When I'm Gone

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I cried again today. Last month when the results to a few routine exams came back-I cried for the first time in thirty-something odd years. I had scheduled my usual six-month checkup with Dr. Conway for the thirteenth of May. And seeing as though I was never one to fall ill I went in that day expecting nothing, but a routine examination.

"Traci," Dr. Conway said when he re-entered the examining room. "I have some news."

"News?" I said shocked that there could be any significant development concerning my unusually good health.

"Yes, Traci news. As you know, today I ordered for you to have some blood work taken."

"Yes. Is there something wrong doctor?"

"Well Traci, I'm afraid that your test results showed that there are a number of your cells that are multiplying uncontrollably, which are destroying your healthy tissue."

"I'm not sure I quite understand what you're getting at doctor."

"Traci, you have a malignant tumor."

"A tumor? But how?"

"We're not sure just yet, but we're going to…"

"Wait," I said, interrupting him. "What exactly does 'malignant' mean?"

"Well, Traci…"

"What does it mean?"

"It means that more than likely the tumor that is invading the tissue around it may spread to other parts of the body."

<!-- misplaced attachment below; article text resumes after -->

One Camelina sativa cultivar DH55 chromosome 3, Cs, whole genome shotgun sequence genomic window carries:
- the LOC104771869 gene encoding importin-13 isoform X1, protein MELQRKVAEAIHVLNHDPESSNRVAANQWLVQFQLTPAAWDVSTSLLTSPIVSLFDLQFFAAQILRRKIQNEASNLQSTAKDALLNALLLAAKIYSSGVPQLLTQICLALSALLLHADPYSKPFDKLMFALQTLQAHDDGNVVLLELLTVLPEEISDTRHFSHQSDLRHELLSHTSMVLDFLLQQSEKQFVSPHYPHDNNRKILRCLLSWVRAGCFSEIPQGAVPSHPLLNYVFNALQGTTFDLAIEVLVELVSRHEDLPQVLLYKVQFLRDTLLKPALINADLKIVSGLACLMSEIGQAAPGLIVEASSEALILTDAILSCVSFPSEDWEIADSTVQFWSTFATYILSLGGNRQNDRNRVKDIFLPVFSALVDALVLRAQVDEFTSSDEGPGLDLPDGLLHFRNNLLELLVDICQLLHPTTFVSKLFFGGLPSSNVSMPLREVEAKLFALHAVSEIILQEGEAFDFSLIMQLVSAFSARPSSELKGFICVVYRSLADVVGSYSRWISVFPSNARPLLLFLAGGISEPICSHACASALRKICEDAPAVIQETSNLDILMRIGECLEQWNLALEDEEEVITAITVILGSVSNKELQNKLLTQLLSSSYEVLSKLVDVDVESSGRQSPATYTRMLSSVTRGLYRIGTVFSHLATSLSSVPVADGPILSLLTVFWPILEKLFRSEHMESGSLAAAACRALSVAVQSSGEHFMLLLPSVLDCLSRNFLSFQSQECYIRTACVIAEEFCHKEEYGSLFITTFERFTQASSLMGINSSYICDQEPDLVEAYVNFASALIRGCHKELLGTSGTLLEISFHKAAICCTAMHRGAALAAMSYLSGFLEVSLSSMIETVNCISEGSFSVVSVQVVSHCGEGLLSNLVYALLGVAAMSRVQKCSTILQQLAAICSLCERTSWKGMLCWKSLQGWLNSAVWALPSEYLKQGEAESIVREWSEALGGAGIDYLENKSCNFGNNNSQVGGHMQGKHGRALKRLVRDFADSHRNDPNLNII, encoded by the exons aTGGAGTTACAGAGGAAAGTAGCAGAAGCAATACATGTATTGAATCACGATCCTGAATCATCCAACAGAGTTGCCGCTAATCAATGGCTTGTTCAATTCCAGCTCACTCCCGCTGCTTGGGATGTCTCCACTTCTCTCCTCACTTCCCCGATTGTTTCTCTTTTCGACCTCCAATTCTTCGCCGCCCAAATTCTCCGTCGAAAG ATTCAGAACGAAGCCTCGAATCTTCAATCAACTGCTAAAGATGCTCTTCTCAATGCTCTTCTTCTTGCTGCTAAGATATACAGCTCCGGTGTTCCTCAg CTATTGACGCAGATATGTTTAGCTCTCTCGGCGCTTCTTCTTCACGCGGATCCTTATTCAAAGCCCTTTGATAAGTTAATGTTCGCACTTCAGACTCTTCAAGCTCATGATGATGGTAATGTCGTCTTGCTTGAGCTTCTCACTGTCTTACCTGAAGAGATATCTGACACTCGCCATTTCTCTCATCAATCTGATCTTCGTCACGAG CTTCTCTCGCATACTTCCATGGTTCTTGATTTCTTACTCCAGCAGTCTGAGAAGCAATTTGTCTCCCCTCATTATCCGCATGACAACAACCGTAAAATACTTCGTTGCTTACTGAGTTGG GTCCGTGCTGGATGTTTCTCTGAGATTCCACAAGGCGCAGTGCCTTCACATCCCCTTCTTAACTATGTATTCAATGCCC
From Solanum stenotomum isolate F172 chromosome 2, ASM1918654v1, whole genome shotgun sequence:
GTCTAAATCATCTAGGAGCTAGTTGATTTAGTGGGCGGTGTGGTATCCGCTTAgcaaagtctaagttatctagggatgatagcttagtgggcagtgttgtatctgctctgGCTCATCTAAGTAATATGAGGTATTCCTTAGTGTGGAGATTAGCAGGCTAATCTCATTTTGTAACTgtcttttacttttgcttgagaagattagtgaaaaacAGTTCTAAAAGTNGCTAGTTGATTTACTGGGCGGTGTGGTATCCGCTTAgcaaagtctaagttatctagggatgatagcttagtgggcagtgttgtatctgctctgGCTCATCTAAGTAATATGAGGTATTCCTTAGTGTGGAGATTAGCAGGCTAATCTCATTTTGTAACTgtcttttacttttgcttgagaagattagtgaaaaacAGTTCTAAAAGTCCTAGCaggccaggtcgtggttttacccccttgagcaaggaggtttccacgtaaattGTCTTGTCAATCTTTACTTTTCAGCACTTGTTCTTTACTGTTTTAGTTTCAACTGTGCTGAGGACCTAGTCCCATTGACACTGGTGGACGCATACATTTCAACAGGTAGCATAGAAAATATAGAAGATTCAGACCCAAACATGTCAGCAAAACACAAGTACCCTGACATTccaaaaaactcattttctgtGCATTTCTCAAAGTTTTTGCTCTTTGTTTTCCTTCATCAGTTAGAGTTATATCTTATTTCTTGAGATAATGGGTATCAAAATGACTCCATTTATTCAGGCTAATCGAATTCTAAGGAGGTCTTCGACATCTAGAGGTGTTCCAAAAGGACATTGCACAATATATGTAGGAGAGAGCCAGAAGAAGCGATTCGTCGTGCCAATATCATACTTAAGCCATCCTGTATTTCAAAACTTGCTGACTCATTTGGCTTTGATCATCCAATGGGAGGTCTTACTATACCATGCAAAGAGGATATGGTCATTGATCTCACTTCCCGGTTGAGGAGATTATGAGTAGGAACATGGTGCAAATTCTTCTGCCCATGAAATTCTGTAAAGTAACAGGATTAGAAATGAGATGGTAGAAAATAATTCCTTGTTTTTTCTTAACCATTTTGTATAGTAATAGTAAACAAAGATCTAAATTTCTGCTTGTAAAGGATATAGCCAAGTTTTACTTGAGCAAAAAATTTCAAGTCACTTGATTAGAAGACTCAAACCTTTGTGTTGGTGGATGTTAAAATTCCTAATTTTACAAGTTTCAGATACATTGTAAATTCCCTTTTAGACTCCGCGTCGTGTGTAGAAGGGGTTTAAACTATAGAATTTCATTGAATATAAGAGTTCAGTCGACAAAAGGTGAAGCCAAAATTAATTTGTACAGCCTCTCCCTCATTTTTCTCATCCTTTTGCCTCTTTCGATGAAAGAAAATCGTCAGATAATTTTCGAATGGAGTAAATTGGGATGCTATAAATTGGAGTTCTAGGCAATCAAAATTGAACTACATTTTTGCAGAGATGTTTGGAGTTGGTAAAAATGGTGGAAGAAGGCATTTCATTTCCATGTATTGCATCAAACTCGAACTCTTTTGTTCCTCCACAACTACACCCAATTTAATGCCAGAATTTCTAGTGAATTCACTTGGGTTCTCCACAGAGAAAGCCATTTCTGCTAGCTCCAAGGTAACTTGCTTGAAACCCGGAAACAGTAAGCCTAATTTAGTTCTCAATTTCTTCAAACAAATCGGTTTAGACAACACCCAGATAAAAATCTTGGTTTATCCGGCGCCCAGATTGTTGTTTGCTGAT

"Which would mean?"

"It's liable to cause death or serious disablement unless effectively treated."

"So then it's treatable?"

"Yes, but I'll need to run some more tests to rule out the different forms."

"Such as?"

"Such as sarcomas, carcinomas, leukemia's, or lymphomas. So just try and relax until we have a better idea of what exactly we're dealing with."

That was four months ago. Today, I received a call notifying me that my cancer had reached the level of stage four. This phone call had informed me that all of the treatments I had undergone, all of the medications had been completely useless.

And now my only other option was to seek out a hospice care program that would focus on my well-being rather than a cure. An option that included home visits by professionals such as nurses and clergy who would further provide me with drugs for pain management and spiritual counseling. My only other option-to die.

I can remember when I had everything: fortune, fame, love. All within just inches of my grasp. God, how I reveled in knowing that my opinion was the deciding factor. At how my face was the only face that mattered, and how my heart was the only heart worth trying for. But that was back when I was known as Traci Carroll-world famous supermodel; those days had all but come and gone. But out of all of the moments in my heyday, most of all I remembered Adam.

As I looked in the large, dark blue footlocker I kept in the bottom of my walk-in closet I picked up an old photograph of a particularly handsome young man who was holding a camera. Adam Reid, a well-liked photographer who had at one point in time been my long-term, live-in boyfriend; my partner. The great love of my life. As I looked at the picture, I could suddenly remember it all as if it were merely yesterday.

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